After the volatile month of February, the Day Hagan Logix Tactical Dividend strategy is now -1.57 percent* year to date, gross of fees, versus the Russell 1000 Value benchmark at -1.09 percent (for comparison purposes, the S&P 500 Value is -1.56 percent); all numbers are total return. For the trading week prior to the February 9th low, the Day Hagan Logix strategy was effective in mitigating downside, outperforming its benchmark Russell 1000 Value benchmark (and the S&P 500) by over 300 basis points.

The stock market’s swift decline from January 26 through the February 9 low provided us with an opportunity to add to existing positions. On February 9, we increased our holdings in Archer Daniels Midland (ADM), Tyson Foods (TSN), Cardinal Health (CAH), and Schlumberger (SLB), raising our overall equity allocation by 7.5 percent. All of these companies are attractively rated and reside within attractively rated industries using our proprietary dividend yield-based methodology. Additionally, each company meets our company-specific criteria regarding solid balance sheets and fundamental strength.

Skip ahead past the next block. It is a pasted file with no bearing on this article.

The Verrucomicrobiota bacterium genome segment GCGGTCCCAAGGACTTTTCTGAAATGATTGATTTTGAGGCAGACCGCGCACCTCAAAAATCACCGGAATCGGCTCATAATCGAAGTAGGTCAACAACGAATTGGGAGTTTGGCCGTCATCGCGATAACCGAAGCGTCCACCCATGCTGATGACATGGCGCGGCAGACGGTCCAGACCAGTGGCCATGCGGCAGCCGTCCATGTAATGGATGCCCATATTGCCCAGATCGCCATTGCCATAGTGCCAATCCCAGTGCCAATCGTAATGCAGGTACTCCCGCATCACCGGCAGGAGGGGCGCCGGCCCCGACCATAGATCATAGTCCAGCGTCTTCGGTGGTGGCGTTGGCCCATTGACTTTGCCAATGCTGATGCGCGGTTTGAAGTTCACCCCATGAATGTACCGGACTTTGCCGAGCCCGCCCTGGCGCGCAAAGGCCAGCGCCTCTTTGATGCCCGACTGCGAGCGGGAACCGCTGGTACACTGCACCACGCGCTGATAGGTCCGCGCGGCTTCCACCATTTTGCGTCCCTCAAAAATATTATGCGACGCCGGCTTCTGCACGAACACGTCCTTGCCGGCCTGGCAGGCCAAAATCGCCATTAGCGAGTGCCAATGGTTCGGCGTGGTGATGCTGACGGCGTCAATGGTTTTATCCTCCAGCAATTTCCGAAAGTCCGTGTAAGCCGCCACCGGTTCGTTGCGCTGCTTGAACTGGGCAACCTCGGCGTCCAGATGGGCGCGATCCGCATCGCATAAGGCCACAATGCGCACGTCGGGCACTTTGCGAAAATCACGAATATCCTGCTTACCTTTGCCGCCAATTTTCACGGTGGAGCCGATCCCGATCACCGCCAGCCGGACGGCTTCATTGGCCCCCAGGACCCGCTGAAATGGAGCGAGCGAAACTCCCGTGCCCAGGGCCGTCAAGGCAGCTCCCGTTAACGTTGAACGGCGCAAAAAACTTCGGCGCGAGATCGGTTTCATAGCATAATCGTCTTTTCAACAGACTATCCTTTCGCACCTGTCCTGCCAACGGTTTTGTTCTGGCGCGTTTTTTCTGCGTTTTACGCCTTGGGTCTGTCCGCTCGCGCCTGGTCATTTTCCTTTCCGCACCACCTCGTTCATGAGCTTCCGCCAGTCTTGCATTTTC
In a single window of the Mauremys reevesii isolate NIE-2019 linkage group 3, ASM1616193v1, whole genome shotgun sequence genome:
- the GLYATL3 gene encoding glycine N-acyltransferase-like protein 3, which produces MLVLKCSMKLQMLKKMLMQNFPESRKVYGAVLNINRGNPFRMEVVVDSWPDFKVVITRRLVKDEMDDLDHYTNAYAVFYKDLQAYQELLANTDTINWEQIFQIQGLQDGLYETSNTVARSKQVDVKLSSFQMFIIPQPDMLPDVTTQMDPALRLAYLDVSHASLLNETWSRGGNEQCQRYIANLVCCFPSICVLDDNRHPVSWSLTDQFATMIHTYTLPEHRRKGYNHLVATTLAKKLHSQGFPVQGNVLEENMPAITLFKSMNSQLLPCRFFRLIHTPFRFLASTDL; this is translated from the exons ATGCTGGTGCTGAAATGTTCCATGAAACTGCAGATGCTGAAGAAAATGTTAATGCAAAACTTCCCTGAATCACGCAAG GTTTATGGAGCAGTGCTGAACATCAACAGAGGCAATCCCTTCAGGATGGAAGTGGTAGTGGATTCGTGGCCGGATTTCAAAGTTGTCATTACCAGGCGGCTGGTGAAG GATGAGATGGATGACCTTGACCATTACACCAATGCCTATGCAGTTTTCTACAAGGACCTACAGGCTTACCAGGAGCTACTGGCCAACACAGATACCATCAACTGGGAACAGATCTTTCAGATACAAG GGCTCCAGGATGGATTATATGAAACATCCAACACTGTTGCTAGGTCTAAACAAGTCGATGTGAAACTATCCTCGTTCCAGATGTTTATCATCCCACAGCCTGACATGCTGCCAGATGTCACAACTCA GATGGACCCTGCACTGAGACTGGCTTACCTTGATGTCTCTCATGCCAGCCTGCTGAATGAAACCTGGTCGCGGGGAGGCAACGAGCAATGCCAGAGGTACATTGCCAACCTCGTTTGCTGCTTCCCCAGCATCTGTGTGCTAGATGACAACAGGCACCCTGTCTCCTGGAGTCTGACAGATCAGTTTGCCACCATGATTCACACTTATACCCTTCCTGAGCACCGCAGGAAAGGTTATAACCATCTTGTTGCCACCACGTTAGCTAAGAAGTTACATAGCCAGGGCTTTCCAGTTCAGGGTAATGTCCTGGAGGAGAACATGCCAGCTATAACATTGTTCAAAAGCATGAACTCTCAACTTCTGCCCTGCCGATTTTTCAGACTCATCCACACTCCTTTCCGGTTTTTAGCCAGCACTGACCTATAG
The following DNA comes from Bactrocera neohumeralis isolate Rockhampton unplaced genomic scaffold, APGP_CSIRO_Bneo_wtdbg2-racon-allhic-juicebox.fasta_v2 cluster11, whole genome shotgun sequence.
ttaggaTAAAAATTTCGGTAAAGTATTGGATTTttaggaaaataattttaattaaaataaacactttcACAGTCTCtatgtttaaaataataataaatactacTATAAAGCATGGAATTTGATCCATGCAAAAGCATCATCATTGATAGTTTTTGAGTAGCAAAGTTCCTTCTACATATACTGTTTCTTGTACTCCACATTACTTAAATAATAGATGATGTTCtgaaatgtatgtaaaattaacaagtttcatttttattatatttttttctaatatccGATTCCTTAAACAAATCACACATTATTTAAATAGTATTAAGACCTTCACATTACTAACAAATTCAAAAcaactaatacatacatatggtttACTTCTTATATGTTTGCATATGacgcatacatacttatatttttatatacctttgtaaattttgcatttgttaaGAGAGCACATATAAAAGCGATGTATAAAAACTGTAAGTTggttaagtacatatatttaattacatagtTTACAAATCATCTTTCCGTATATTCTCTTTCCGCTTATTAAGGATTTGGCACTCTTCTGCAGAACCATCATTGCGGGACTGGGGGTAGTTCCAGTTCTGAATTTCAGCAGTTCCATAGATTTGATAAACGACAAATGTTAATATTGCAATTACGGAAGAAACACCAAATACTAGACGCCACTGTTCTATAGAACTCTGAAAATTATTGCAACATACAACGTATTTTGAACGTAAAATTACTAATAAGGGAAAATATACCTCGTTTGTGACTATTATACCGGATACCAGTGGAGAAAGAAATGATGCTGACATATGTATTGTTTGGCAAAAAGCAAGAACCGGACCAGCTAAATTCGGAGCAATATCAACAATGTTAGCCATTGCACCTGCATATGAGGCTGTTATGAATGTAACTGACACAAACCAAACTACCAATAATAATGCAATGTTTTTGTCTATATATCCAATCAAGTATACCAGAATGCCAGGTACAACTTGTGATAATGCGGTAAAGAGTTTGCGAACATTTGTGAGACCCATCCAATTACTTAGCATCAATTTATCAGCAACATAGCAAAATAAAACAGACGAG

Although we opportunistically increased our equity exposure, our cash levels remain meaningfully high. The reasons are straightforward: 1) our work shows that the broad market remains significantly overvalued, and 2) fewer industries and stocks meet our standards for purchase. Given this backdrop, we will continue to cultivate a diversified portfolio of companies trading at discounts to fair value that are supported by positive operating fundamentals, but we will not reach for returns at the expense of taking on undue risk. 

Currently, our portfolio is invested in 26 companies among six industry groups, with average fair value targets more than 52 percent above today’s prices. As described in earlier monthly updates, our target prices reflect each company’s ability to achieve normal operating returns. To be clear: We are not modeling extraordinary company performance in an effort to justify price.